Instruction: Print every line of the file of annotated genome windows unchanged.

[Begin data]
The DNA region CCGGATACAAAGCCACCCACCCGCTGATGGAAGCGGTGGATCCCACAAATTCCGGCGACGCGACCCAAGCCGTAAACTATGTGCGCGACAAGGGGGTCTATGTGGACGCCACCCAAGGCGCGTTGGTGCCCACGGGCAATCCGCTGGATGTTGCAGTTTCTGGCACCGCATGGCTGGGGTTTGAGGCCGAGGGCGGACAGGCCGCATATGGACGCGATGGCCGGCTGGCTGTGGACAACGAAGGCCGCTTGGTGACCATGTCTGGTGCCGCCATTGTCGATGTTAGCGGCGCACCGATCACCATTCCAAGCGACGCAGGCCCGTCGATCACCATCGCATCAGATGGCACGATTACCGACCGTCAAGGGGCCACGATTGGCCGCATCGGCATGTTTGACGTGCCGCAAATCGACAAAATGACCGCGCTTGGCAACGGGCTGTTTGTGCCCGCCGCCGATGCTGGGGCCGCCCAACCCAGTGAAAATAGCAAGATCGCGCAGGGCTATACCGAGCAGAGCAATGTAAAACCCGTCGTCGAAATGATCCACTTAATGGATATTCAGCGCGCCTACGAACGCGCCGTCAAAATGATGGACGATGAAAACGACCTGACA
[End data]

The DNA region CCGGATACAAAGCCACCCACCCGCTGATGGAAGCGGTGGATCCCACAAATTCCGGCGACGCGACCCAAGCCGTAAACTATGTGCGCGACAAGGGGGTCTATGTGGACGCCACCCAAGGCGCGTTGGTGCCCACGGGCAATCCGCTGGATGTTGCAGTTTCTGGCACCGCATGGCTGGGGTTTGAGGCCGAGGGCGGACAGGCCGCATATGGACGCGATGGCCGGCTGGCTGTGGACAACGAAGGCCGCTTGGTGACCATGTCTGGTGCCGCCATTGTCGATGTTAGCGGCGCACCGATCACCATTCCAAGCGACGCAGGCCCGTCGATCACCATCGCATCAGATGGCACGATTACCGACCGTCAAGGGGCCACGATTGGCCGCATCGGCATGTTTGACGTGCCGCAAATCGACAAAATGACCGCGCTTGGCAACGGGCTGTTTGTGCCCGCCGCCGATGCTGGGGCCGCCCAACCCAGTGAAAATAGCAAGATCGCGCAGGGCTATACCGAGCAGAGCAATGTAAAACCCGTCGTCGAAATGATCCACTTAATGGATATTCAGCGCGCCTACGAACGCGCCGTCAAAATGATGGACGATGAAAACGACCTGACA